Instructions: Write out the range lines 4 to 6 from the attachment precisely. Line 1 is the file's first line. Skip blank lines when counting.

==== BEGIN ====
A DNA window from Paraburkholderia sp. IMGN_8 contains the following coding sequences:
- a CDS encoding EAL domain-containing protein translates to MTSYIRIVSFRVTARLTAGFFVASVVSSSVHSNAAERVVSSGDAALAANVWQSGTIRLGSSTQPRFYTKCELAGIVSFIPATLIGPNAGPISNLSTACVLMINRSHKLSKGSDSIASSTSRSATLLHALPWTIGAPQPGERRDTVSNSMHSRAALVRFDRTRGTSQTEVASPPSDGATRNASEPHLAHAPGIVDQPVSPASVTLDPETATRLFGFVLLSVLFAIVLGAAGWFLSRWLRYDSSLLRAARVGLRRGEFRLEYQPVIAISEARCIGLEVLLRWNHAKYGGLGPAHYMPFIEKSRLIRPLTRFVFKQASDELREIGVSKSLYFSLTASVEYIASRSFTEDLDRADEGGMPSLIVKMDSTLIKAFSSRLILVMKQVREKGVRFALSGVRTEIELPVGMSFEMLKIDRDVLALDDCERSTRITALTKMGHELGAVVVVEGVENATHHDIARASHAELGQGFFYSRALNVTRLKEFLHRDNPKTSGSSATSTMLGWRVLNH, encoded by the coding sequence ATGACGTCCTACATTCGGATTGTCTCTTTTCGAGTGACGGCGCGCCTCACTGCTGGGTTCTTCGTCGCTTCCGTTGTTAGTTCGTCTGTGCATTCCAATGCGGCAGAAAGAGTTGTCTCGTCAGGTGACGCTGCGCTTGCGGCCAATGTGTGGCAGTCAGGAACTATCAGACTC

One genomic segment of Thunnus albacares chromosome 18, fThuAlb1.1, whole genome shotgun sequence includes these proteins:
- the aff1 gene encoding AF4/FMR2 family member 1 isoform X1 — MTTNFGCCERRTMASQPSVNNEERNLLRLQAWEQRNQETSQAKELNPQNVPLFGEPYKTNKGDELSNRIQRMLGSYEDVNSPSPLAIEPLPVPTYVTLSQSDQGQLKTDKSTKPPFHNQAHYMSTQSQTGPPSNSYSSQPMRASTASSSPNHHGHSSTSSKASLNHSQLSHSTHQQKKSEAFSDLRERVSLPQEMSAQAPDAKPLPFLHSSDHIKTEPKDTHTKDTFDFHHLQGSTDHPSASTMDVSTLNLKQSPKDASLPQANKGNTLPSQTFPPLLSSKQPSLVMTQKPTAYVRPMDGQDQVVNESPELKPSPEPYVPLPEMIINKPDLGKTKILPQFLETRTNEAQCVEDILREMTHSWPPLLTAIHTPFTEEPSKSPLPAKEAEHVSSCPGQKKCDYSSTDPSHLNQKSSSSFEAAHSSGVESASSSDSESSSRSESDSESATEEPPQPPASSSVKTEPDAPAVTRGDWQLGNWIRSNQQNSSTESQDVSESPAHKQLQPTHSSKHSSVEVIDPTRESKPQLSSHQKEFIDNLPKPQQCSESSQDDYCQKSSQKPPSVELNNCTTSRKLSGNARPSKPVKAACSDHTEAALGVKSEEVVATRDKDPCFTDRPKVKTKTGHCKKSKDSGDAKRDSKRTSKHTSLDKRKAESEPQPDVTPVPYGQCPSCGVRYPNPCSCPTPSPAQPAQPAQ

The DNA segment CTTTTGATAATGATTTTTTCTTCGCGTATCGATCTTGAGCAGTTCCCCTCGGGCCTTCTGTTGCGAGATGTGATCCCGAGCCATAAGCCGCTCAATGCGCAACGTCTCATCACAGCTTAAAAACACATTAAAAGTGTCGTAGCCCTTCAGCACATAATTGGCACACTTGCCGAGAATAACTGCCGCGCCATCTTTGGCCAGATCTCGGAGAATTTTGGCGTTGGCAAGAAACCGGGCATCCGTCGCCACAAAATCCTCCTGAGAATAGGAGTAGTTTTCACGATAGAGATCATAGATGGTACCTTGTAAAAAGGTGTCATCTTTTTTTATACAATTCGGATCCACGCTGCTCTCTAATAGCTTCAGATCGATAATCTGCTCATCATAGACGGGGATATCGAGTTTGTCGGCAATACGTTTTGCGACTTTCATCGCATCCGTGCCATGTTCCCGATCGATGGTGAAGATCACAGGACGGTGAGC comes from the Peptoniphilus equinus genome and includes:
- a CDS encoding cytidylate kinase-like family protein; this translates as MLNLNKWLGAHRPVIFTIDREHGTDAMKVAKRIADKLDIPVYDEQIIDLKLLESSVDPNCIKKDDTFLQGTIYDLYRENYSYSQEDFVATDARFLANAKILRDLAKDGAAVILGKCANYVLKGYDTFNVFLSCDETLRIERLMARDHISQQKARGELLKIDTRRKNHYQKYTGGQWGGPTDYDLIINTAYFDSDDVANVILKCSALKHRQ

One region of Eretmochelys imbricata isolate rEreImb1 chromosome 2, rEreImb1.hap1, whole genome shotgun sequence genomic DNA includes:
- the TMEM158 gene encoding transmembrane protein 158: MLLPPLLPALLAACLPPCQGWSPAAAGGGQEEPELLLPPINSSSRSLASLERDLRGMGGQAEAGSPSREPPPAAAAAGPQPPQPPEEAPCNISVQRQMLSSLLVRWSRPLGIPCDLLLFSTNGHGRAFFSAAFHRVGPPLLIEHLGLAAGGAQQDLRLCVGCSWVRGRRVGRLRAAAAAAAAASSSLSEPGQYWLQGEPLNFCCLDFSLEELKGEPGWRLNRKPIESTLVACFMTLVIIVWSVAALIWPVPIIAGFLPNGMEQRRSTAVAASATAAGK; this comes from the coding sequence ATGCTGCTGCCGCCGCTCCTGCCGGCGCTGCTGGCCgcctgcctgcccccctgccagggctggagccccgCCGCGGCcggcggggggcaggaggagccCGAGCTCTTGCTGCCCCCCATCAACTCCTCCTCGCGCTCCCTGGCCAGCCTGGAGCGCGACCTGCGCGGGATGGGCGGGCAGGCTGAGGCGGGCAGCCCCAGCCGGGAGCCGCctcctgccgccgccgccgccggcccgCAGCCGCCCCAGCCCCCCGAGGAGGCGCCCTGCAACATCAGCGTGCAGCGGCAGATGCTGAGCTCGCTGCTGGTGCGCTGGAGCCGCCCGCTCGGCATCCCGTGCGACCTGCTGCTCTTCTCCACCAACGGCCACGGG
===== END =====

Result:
- the aff1 gene encoding AF4/FMR2 family member 1 isoform X1 — MTTNFGCCERRTMASQPSVNNEERNLLRLQAWEQRNQETSQAKELNPQNVPLFGEPYKTNKGDELSNRIQRMLGSYEDVNSPSPLAIEPLPVPTYVTLSQSDQGQLKTDKSTKPPFHNQAHYMSTQSQTGPPSNSYSSQPMRASTASSSPNHHGHSSTSSKASLNHSQLSHSTHQQKKSEAFSDLRERVSLPQEMSAQAPDAKPLPFLHSSDHIKTEPKDTHTKDTFDFHHLQGSTDHPSASTMDVSTLNLKQSPKDASLPQANKGNTLPSQTFPPLLSSKQPSLVMTQKPTAYVRPMDGQDQVVNESPELKPSPEPYVPLPEMIINKPDLGKTKILPQFLETRTNEAQCVEDILREMTHSWPPLLTAIHTPFTEEPSKSPLPAKEAEHVSSCPGQKKCDYSSTDPSHLNQKSSSSFEAAHSSGVESASSSDSESSSRSESDSESATEEPPQPPASSSVKTEPDAPAVTRGDWQLGNWIRSNQQNSSTESQDVSESPAHKQLQPTHSSKHSSVEVIDPTRESKPQLSSHQKEFIDNLPKPQQCSESSQDDYCQKSSQKPPSVELNNCTTSRKLSGNARPSKPVKAACSDHTEAALGVKSEEVVATRDKDPCFTDRPKVKTKTGHCKKSKDSGDAKRDSKRTSKHTSLDKRKAESEPQPDVTPVPYGQCPSCGVRYPNPCSCPTPSPAQPAQPAQ

The DNA segment CTTTTGATAATGATTTTTTCTTCGCGTATCGATCTTGAGCAGTTCCCCTCGGGCCTTCTGTTGCGAGATGTGATCCCGAGCCATAAGCCGCTCAATGCGCAACGTCTCATCACAGCTTAAAAACACATTAAAAGTGTCGTAGCCCTTCAGCACATAATTGGCACACTTGCCGAGAATAACTGCCGCGCCATCTTTGGCCAGATCTCGGAGAATTTTGGCGTTGGCAAGAAACCGGGCATCCGTCGCCACAAAATCCTCCTGAGAATAGGAGTAGTTTTCACGATAGAGATCATAGATGGTACCTTGTAAAAAGGTGTCATCTTTTTTTATACAATTCGGATCCACGCTGCTCTCTAATAGCTTCAGATCGATAATCTGCTCATCATAGACGGGGATATCGAGTTTGTCGGCAATACGTTTTGCGACTTTCATCGCATCCGTGCCATGTTCCCGATCGATGGTGAAGATCACAGGACGGTGAGC comes from the Peptoniphilus equinus genome and includes:
- a CDS encoding cytidylate kinase-like family protein; this translates as MLNLNKWLGAHRPVIFTIDREHGTDAMKVAKRIADKLDIPVYDEQIIDLKLLESSVDPNCIKKDDTFLQGTIYDLYRENYSYSQEDFVATDARFLANAKILRDLAKDGAAVILGKCANYVLKGYDTFNVFLSCDETLRIERLMARDHISQQKARGELLKIDTRRKNHYQKYTGGQWGGPTDYDLIINTAYFDSDDVANVILKCSALKHRQ